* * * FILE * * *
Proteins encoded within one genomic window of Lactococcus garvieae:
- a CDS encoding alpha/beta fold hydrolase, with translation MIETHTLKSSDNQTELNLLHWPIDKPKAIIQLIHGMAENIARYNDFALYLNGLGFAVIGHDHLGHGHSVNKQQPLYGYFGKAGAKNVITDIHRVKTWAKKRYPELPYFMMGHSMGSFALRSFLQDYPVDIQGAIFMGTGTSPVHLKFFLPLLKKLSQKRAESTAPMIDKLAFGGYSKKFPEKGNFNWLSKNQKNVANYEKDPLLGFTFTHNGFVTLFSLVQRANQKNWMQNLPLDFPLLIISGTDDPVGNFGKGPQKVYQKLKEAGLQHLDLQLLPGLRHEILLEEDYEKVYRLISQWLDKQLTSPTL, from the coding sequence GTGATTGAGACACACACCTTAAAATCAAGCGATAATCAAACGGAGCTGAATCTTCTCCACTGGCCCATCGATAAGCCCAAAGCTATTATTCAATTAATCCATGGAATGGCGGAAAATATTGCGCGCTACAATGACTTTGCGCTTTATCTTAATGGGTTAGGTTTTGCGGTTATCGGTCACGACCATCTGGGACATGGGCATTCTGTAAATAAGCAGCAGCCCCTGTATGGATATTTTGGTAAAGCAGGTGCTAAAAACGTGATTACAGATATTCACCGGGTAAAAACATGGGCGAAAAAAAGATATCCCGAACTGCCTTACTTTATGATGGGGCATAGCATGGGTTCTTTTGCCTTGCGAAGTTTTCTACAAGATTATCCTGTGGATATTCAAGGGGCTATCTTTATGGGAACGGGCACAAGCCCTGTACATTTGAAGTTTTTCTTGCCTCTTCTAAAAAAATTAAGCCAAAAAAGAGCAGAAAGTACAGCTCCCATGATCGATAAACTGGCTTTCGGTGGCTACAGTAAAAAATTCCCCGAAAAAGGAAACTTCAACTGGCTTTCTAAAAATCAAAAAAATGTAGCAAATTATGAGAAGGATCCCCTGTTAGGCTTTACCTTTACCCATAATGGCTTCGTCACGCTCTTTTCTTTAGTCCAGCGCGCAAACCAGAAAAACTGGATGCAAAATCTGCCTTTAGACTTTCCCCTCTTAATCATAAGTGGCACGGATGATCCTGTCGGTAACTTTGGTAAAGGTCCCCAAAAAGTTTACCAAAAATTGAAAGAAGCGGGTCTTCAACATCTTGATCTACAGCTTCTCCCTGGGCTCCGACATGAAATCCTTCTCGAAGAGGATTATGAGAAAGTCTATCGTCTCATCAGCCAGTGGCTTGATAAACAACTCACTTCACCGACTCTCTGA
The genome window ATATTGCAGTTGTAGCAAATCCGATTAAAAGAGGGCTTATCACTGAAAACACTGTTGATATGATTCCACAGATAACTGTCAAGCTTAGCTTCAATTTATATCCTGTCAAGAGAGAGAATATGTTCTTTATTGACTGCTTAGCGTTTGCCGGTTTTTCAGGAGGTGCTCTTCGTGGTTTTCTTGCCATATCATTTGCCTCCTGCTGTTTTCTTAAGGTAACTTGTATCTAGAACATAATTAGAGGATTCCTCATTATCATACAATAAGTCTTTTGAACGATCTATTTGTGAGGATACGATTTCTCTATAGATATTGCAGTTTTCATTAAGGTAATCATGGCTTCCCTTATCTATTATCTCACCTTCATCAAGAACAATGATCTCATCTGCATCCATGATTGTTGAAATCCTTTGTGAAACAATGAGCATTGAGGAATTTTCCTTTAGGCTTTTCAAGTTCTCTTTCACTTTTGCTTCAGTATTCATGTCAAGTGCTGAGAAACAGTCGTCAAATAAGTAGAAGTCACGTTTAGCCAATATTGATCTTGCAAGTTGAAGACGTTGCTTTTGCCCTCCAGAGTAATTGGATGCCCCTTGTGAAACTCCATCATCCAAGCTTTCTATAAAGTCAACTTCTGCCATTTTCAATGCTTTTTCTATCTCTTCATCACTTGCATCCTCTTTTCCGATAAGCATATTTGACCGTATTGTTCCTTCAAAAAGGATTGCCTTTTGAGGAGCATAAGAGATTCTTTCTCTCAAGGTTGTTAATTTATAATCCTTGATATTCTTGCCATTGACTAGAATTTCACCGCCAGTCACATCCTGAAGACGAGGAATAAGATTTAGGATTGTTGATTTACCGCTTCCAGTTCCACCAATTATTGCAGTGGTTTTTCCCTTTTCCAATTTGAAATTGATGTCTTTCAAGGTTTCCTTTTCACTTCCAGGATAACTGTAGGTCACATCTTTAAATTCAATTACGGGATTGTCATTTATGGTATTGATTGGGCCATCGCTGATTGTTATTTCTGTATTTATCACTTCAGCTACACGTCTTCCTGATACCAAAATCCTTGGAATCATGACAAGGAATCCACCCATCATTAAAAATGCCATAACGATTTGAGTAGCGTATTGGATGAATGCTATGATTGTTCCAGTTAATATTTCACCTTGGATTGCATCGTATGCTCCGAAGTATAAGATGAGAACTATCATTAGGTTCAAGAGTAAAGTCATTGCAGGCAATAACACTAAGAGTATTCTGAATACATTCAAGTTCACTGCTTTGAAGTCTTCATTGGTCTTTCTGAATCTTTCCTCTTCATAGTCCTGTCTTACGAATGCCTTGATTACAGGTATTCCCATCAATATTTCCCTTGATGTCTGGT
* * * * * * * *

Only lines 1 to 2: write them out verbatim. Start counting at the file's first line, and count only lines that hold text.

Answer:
Proteins encoded within one genomic window of Lactococcus garvieae:
- a CDS encoding alpha/beta fold hydrolase, with translation MIETHTLKSSDNQTELNLLHWPIDKPKAIIQLIHGMAENIARYNDFALYLNGLGFAVIGHDHLGHGHSVNKQQPLYGYFGKAGAKNVITDIHRVKTWAKKRYPELPYFMMGHSMGSFALRSFLQDYPVDIQGAIFMGTGTSPVHLKFFLPLLKKLSQKRAESTAPMIDKLAFGGYSKKFPEKGNFNWLSKNQKNVANYEKDPLLGFTFTHNGFVTLFSLVQRANQKNWMQNLPLDFPLLIISGTDDPVGNFGKGPQKVYQKLKEAGLQHLDLQLLPGLRHEILLEEDYEKVYRLISQWLDKQLTSPTL, from the coding sequence GTGATTGAGACACACACCTTAAAATCAAGCGATAATCAAACGGAGCTGAATCTTCTCCACTGGCCCATCGATAAGCCCAAAGCTATTATTCAATTAATCCATGGAATGGCGGAAAATATTGCGCGCTACAATGACTTTGCGCTTTATCTTAATGGGTTAGGTTTTGCGGTTATCGGTCACGACCATCTGGGACATGGGCATTCTGTAAATAAGCAGCAGCCCCTGTATGGATATTTTGGTAAAGCAGGTGCTAAAAACGTGATTACAGATATTCACCGGGTAAAAACATGGGCGAAAAAAAGATATCCCGAACTGCCTTACTTTATGATGGGGCATAGCATGGGTTCTTTTGCCTTGCGAAGTTTTCTACAAGATTATCCTGTGGATATTCAAGGGGCTATCTTTATGGGAACGGGCACAAGCCCTGTACATTTGAAGTTTTTCTTGCCTCTTCTAAAAAAATTAAGCCAAAAAAGAGCAGAAAGTACAGCTCCCATGATCGATAAACTGGCTTTCGGTGGCTACAGTAAAAAATTCCCCGAAAAAGGAAACTTCAACTGGCTTTCTAAAAATCAAAAAAATGTAGCAAATTATGAGAAGGATCCCCTGTTAGGCTTTACCTTTACCCATAATGGCTTCGTCACGCTCTTTTCTTTAGTCCAGCGCGCAAACCAGAAAAACTGGATGCAAAATCTGCCTTTAGACTTTCCCCTCTTAATCATAAGTGGCACGGATGATCCTGTCGGTAACTTTGGTAAAGGTCCCCAAAAAGTTTACCAAAAATTGAAAGAAGCGGGTCTTCAACATCTTGATCTACAGCTTCTCCCTGGGCTCCGACATGAAATCCTTCTCGAAGAGGATTATGAGAAAGTCTATCGTCTCATCAGCCAGTGGCTTGATAAACAACTCACTTCACCGACTCTCTGA